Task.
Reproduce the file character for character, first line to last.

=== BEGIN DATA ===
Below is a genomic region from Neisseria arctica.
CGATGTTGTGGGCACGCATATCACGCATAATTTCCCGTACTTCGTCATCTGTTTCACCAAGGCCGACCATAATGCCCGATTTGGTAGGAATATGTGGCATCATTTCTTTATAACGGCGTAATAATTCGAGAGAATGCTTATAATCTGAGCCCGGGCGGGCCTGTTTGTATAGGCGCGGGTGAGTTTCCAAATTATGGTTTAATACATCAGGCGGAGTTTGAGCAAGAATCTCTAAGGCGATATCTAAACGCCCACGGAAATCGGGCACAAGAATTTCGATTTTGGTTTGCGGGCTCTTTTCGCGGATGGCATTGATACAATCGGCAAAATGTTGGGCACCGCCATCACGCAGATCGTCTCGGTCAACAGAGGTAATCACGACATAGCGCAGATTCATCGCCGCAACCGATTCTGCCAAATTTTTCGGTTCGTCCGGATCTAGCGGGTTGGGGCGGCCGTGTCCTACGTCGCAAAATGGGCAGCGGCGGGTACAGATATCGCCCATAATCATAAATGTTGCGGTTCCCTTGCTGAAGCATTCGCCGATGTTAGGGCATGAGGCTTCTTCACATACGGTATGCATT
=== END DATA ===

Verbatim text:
Below is a genomic region from Neisseria arctica.
CGATGTTGTGGGCACGCATATCACGCATAATTTCCCGTACTTCGTCATCTGTTTCACCAAGGCCGACCATAATGCCCGATTTGGTAGGAATATGTGGCATCATTTCTTTATAACGGCGTAATAATTCGAGAGAATGCTTATAATCTGAGCCCGGGCGGGCCTGTTTGTATAGGCGCGGGTGAGTTTCCAAATTATGGTTTAATACATCAGGCGGAGTTTGAGCAAGAATCTCTAAGGCGATATCTAAACGCCCACGGAAATCGGGCACAAGAATTTCGATTTTGGTTTGCGGGCTCTTTTCGCGGATGGCATTGATACAATCGGCAAAATGTTGGGCACCGCCATCACGCAGATCGTCTCGGTCAACAGAGGTAATCACGACATAGCGCAGATTCATCGCCGCAACCGATTCTGCCAAATTTTTCGGTTCGTCCGGATCTAGCGGGTTGGGGCGGCCGTGTCCTACGTCGCAAAATGGGCAGCGGCGGGTACAGATATCGCCCATAATCATAAATGTTGCGGTTCCCTTGCTGAAGCATTCGCCGATGTTAGGGCATGAGGCTTCTTCACATACGGTATGCATT